Dim pubs As IPubs = DirectCast(imp, IPubs)
        pubs.Connection = conn

        Dim rowsAffected As Integer
        'invoke stored procedure
        rowsAffected = pubs.up_insert_auth("rodgers")
        Console.WriteLine("{0} rows affected", rowsAffected)
    End Sub
End Class

The Basics

The essence of the idea behind AutoSproc is for the developer to define methods on an interface that correspond to the stored procedures that exist in a database. These interface methods are abstract at the time of program compilation, but receive an implementation at runtime from a code generation assembly the client program references, named AutoSproc.dll. At the heart of this assembly there is a publicly callable static (shared) method called SprocFactory.CreateInstance(). A key parameter that must be passed when making a call to this method is type information for an interface. The primary function of this method is to dynamically fabricate a class that implements the designated interface and to return an instance of that class to the caller. As an example, consider the following stored procedure definition:

CREATE PROCEDURE upAddTwoNumbers
@a int,
@b int,
@result int output
AS
select @result = @a+@b

Given this definition, the interface would be defined in Visual Basic .NET as follows:

Public Interface IMath
    Inherits ISprocBase
    Function upAddTwoNumbers(ByVal a As Integer, _
      ByVal b As Integer, _
      ByRef result As Integer) As Integer
End Interface

Some observations can be made about the interface:

  1. The interface must derive from ISprocBase, which is defined in the referenced assembly, AutoSproc.dll. This is because some important properties from ISprocBase need to be made available on your deriving interface—these will be discussed shortly.
  2. The method name exactly matches the stored procedure name in the database, and the parameter names exactly match those of the stored procedure but drop the leading '@' character. The reason for this is that the stored procedure name and parameter names are inferred from type information for the interface method and parameters, respectively, at code generation time.
  3. The interface name you choose is up to you (this example chose IMath, the previous example chose IPubs).

ISprocBase adds three properties to your deriving interface:

Public Interface ISprocBase
   Property Connection() as IDbConnection
   Property AutoClose () as Boolean
   Property Transaction () as IDbTransaction
End Interface

The Connection property is the means by which one passes the database connection to the code generated class at runtime. The AutoClose and Transaction properties will be discussed a little later.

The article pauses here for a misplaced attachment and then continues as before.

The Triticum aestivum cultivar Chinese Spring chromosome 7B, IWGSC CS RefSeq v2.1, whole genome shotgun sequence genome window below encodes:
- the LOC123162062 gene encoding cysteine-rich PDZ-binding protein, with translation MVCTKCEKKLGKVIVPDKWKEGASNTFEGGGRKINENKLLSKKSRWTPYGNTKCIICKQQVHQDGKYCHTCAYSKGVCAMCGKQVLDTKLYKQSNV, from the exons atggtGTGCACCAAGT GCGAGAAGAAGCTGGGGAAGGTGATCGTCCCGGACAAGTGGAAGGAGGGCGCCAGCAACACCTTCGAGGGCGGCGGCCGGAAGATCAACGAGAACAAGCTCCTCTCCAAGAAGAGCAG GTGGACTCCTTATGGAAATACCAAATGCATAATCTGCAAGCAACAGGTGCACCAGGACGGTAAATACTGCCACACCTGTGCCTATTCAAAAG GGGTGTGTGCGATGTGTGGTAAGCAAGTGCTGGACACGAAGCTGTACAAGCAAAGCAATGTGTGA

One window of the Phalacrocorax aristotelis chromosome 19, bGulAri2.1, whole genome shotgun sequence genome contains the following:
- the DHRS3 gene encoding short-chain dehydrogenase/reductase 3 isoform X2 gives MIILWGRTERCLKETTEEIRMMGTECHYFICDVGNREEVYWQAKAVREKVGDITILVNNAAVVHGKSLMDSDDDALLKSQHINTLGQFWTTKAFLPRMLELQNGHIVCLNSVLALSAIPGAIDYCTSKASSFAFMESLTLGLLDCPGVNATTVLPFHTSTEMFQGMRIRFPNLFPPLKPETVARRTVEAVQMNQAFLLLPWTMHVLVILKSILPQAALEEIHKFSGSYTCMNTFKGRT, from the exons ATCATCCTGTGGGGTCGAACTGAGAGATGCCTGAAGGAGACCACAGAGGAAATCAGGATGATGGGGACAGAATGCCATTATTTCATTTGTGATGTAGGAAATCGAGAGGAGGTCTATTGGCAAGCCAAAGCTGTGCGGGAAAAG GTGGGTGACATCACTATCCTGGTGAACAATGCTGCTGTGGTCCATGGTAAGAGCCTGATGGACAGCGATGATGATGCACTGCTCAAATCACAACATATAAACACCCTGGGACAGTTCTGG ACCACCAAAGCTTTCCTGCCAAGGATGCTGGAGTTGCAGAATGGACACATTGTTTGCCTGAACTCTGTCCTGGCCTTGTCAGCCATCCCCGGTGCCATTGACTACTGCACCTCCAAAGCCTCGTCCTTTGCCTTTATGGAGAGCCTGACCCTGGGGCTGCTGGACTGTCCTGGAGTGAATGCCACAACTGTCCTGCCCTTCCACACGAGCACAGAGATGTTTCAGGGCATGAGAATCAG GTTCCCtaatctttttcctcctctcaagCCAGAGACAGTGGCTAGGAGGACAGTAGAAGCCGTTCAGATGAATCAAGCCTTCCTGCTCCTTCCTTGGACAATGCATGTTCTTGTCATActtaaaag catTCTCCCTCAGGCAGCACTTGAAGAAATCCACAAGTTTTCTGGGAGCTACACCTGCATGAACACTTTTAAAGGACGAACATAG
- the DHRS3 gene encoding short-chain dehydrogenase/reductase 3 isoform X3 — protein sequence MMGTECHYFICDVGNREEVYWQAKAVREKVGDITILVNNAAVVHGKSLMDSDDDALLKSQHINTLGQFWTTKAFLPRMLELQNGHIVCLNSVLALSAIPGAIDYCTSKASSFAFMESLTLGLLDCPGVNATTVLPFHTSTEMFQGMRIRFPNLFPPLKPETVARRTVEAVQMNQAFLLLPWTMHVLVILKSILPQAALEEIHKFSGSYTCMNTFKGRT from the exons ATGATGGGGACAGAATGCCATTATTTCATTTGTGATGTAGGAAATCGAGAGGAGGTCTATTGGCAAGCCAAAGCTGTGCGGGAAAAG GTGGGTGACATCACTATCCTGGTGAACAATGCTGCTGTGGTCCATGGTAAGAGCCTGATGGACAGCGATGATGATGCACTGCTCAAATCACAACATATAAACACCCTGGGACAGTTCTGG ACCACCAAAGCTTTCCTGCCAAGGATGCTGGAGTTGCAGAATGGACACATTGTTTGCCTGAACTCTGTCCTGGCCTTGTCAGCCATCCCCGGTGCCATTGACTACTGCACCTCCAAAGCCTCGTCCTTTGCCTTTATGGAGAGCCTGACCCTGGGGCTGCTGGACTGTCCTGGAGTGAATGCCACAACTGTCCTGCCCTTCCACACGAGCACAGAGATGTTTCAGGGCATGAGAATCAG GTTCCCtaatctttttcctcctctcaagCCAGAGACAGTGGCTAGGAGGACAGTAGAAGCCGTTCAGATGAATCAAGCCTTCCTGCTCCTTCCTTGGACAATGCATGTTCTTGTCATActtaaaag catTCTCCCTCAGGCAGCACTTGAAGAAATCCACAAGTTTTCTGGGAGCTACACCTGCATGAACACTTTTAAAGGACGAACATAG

At runtime, type information for interface IMath is passed to the code generation assembly by invoking one of the SprocFactory.CreateInstance() method overloads. These factory methods return a class implementation for the interface. Internally, the code generation layer is using the System.Reflection.Emit.ILGenerator class to flesh out each of the methods described in the interface. However, before a stored procedure can be invoked, it is important to set the Connection property to a valid database connection. Once this is done, the stored procedure is invoked by calling the appropriate interface method.

'client code must reference assembly AutoSproc.dll 
'for it to compile successfully
Imports System
Imports System.Data
Imports System.Data.SqlClient
Imports AutoSproc 'code generation assembly namespace


Public Interface IMath
    Inherits ISprocBase
    Function upAddTwoNumbers(ByVal a As Integer, _
      ByVal b As Integer, _
      ByRef result As Integer) As Integer
End Interface

Class Sample3VB
    Public Shared Sub Main()
        'Initialise the database connection 
        Dim conn As IDbConnection = New SqlConnection()
        conn.ConnectionString = "database=stevesdb;"
        conn.ConnectionString += "Integrated Security=SSPI"

        conn.Open()

        'create an implementation of IMath specifying 
        'SQL Server as the resource manager
        Dim imp As Object
        imp = SprocFactory.CreateInstance(GetType(IMath), _
                                            DBProvider.SQLServer)

        Dim math As IMath = DirectCast(imp, IMath)
        'set up the connection
        math.Connection = conn

        'invoke the stored procedure by calling the method
        'on the interface
        Dim result As Integer
        math.upAddTwoNumbers(2, 2, result)
        Console.WriteLine("2 + 2 = {0}", result)
    End Sub
End Class

The following example is pseudo-code to illustrate an approximation of what's being generated. In reality no Visual Basic .NET instructions are generated, as System.Reflection.Emit generates Common Intermediate Language (CIL) instructions directly. The second part of this article Auto-Generating Wrapper Classes for Stored Procedures, Part 2: The Internals of the AutoSproc Tool is geared towards explaining the inner workings of the tool and will show how System.Reflection.Emit is being used.